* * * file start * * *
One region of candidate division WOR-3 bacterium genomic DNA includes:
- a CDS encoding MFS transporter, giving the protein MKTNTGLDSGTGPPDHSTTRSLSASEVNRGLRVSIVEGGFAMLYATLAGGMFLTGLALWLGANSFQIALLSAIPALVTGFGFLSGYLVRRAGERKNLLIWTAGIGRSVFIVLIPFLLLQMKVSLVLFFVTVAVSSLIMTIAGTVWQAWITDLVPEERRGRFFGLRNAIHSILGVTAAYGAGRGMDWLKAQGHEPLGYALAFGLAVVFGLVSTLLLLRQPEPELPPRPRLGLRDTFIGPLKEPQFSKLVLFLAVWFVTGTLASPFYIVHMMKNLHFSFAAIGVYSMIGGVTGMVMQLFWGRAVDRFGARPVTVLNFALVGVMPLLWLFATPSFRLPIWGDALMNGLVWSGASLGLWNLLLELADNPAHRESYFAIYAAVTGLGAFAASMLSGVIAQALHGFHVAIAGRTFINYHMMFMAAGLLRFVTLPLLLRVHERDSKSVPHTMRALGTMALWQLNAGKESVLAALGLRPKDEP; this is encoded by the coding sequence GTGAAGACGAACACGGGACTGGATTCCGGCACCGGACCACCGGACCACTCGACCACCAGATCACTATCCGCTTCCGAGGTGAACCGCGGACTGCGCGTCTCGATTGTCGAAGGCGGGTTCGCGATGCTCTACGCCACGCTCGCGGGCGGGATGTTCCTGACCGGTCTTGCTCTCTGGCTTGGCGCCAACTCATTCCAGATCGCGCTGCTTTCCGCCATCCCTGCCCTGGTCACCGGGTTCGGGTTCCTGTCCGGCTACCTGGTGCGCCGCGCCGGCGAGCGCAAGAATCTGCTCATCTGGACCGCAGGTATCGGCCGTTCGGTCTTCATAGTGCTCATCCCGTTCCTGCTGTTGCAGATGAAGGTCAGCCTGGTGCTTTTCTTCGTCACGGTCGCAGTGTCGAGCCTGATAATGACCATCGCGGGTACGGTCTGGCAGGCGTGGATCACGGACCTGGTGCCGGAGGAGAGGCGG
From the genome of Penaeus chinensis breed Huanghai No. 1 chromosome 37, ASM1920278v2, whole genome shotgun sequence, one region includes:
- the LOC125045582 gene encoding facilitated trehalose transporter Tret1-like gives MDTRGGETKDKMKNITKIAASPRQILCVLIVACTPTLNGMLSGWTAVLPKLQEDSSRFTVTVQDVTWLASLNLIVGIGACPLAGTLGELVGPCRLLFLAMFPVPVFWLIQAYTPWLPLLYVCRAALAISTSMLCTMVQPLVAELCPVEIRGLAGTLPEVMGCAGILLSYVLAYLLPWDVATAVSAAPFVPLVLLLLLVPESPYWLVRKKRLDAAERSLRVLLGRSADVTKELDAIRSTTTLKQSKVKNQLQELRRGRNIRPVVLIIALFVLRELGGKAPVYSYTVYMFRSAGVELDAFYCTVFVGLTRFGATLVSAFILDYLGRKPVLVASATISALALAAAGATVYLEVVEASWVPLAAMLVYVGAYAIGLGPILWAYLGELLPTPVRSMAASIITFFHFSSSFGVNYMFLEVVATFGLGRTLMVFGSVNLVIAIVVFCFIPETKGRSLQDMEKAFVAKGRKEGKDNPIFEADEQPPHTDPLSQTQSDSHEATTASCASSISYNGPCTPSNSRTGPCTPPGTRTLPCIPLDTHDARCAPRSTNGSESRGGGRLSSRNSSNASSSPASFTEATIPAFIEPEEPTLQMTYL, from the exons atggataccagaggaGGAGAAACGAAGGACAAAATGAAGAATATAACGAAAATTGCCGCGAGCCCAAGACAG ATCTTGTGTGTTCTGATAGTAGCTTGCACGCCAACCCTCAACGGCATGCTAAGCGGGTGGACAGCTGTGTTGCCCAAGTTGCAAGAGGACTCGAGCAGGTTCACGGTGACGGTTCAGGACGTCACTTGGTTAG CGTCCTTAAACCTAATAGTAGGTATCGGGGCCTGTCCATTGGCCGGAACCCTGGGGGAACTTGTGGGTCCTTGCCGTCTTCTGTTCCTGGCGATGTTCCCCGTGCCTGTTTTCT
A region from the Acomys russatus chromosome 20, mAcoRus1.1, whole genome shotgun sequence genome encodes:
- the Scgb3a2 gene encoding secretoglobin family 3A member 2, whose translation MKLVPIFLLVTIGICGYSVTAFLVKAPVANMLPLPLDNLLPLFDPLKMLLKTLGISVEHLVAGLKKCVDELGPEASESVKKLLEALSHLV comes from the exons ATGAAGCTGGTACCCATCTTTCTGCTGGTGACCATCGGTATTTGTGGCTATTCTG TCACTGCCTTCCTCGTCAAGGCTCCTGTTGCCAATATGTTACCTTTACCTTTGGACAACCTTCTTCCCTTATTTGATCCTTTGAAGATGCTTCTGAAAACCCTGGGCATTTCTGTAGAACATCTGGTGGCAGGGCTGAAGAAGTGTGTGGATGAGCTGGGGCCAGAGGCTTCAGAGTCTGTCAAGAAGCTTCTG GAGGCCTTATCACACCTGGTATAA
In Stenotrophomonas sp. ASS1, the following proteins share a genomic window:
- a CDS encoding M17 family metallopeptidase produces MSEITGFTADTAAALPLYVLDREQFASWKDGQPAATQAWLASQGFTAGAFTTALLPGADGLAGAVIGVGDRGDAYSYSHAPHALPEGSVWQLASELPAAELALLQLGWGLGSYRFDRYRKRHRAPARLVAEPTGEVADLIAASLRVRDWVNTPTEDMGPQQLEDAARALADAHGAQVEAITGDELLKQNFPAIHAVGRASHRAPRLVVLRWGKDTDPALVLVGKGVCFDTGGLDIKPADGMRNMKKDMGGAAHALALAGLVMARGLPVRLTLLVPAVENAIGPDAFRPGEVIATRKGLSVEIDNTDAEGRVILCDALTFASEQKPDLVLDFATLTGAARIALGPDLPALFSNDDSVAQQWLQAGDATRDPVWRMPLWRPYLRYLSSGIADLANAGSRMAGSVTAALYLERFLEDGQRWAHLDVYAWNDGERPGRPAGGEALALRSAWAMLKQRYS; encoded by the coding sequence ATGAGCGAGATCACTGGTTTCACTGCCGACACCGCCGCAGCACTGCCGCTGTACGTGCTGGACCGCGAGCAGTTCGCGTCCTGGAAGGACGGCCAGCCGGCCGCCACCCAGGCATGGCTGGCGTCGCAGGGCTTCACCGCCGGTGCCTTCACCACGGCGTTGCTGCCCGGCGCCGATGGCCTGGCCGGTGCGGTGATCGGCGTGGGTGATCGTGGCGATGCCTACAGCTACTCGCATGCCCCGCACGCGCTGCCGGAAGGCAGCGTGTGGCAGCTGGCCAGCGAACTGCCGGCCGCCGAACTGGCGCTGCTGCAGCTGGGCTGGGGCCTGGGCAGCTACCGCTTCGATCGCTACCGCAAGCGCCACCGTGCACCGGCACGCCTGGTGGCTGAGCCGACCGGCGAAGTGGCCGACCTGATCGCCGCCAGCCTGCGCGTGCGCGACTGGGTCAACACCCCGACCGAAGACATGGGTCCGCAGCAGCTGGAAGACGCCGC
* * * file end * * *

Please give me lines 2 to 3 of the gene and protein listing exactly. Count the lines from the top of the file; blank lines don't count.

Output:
- a CDS encoding MFS transporter, giving the protein MKTNTGLDSGTGPPDHSTTRSLSASEVNRGLRVSIVEGGFAMLYATLAGGMFLTGLALWLGANSFQIALLSAIPALVTGFGFLSGYLVRRAGERKNLLIWTAGIGRSVFIVLIPFLLLQMKVSLVLFFVTVAVSSLIMTIAGTVWQAWITDLVPEERRGRFFGLRNAIHSILGVTAAYGAGRGMDWLKAQGHEPLGYALAFGLAVVFGLVSTLLLLRQPEPELPPRPRLGLRDTFIGPLKEPQFSKLVLFLAVWFVTGTLASPFYIVHMMKNLHFSFAAIGVYSMIGGVTGMVMQLFWGRAVDRFGARPVTVLNFALVGVMPLLWLFATPSFRLPIWGDALMNGLVWSGASLGLWNLLLELADNPAHRESYFAIYAAVTGLGAFAASMLSGVIAQALHGFHVAIAGRTFINYHMMFMAAGLLRFVTLPLLLRVHERDSKSVPHTMRALGTMALWQLNAGKESVLAALGLRPKDEP; this is encoded by the coding sequence GTGAAGACGAACACGGGACTGGATTCCGGCACCGGACCACCGGACCACTCGACCACCAGATCACTATCCGCTTCCGAGGTGAACCGCGGACTGCGCGTCTCGATTGTCGAAGGCGGGTTCGCGATGCTCTACGCCACGCTCGCGGGCGGGATGTTCCTGACCGGTCTTGCTCTCTGGCTTGGCGCCAACTCATTCCAGATCGCGCTGCTTTCCGCCATCCCTGCCCTGGTCACCGGGTTCGGGTTCCTGTCCGGCTACCTGGTGCGCCGCGCCGGCGAGCGCAAGAATCTGCTCATCTGGACCGCAGGTATCGGCCGTTCGGTCTTCATAGTGCTCATCCCGTTCCTGCTGTTGCAGATGAAGGTCAGCCTGGTGCTTTTCTTCGTCACGGTCGCAGTGTCGAGCCTGATAATGACCATCGCGGGTACGGTCTGGCAGGCGTGGATCACGGACCTGGTGCCGGAGGAGAGGCGG
From the genome of Penaeus chinensis breed Huanghai No. 1 chromosome 37, ASM1920278v2, whole genome shotgun sequence, one region includes: